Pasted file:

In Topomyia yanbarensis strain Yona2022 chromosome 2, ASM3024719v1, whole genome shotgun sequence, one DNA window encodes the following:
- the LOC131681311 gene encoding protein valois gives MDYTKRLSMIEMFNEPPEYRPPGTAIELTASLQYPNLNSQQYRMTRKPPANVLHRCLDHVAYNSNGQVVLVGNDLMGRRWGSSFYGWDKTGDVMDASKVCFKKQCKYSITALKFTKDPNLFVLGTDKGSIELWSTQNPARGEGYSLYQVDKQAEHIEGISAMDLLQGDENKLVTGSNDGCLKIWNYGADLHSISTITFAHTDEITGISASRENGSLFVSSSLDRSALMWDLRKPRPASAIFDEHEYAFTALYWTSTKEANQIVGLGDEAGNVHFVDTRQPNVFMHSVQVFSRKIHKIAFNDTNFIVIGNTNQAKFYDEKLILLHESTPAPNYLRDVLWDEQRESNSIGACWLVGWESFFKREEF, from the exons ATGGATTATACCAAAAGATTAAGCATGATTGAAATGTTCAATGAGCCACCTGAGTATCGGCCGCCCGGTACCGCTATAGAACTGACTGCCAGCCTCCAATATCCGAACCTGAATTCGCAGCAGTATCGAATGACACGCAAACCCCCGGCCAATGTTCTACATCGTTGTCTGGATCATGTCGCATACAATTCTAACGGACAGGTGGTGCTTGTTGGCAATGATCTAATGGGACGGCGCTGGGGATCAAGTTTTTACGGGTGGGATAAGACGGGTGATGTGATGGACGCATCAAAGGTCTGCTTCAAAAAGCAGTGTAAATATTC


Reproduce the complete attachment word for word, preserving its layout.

In Topomyia yanbarensis strain Yona2022 chromosome 2, ASM3024719v1, whole genome shotgun sequence, one DNA window encodes the following:
- the LOC131681311 gene encoding protein valois gives MDYTKRLSMIEMFNEPPEYRPPGTAIELTASLQYPNLNSQQYRMTRKPPANVLHRCLDHVAYNSNGQVVLVGNDLMGRRWGSSFYGWDKTGDVMDASKVCFKKQCKYSITALKFTKDPNLFVLGTDKGSIELWSTQNPARGEGYSLYQVDKQAEHIEGISAMDLLQGDENKLVTGSNDGCLKIWNYGADLHSISTITFAHTDEITGISASRENGSLFVSSSLDRSALMWDLRKPRPASAIFDEHEYAFTALYWTSTKEANQIVGLGDEAGNVHFVDTRQPNVFMHSVQVFSRKIHKIAFNDTNFIVIGNTNQAKFYDEKLILLHESTPAPNYLRDVLWDEQRESNSIGACWLVGWESFFKREEF, from the exons ATGGATTATACCAAAAGATTAAGCATGATTGAAATGTTCAATGAGCCACCTGAGTATCGGCCGCCCGGTACCGCTATAGAACTGACTGCCAGCCTCCAATATCCGAACCTGAATTCGCAGCAGTATCGAATGACACGCAAACCCCCGGCCAATGTTCTACATCGTTGTCTGGATCATGTCGCATACAATTCTAACGGACAGGTGGTGCTTGTTGGCAATGATCTAATGGGACGGCGCTGGGGATCAAGTTTTTACGGGTGGGATAAGACGGGTGATGTGATGGACGCATCAAAGGTCTGCTTCAAAAAGCAGTGTAAATATTC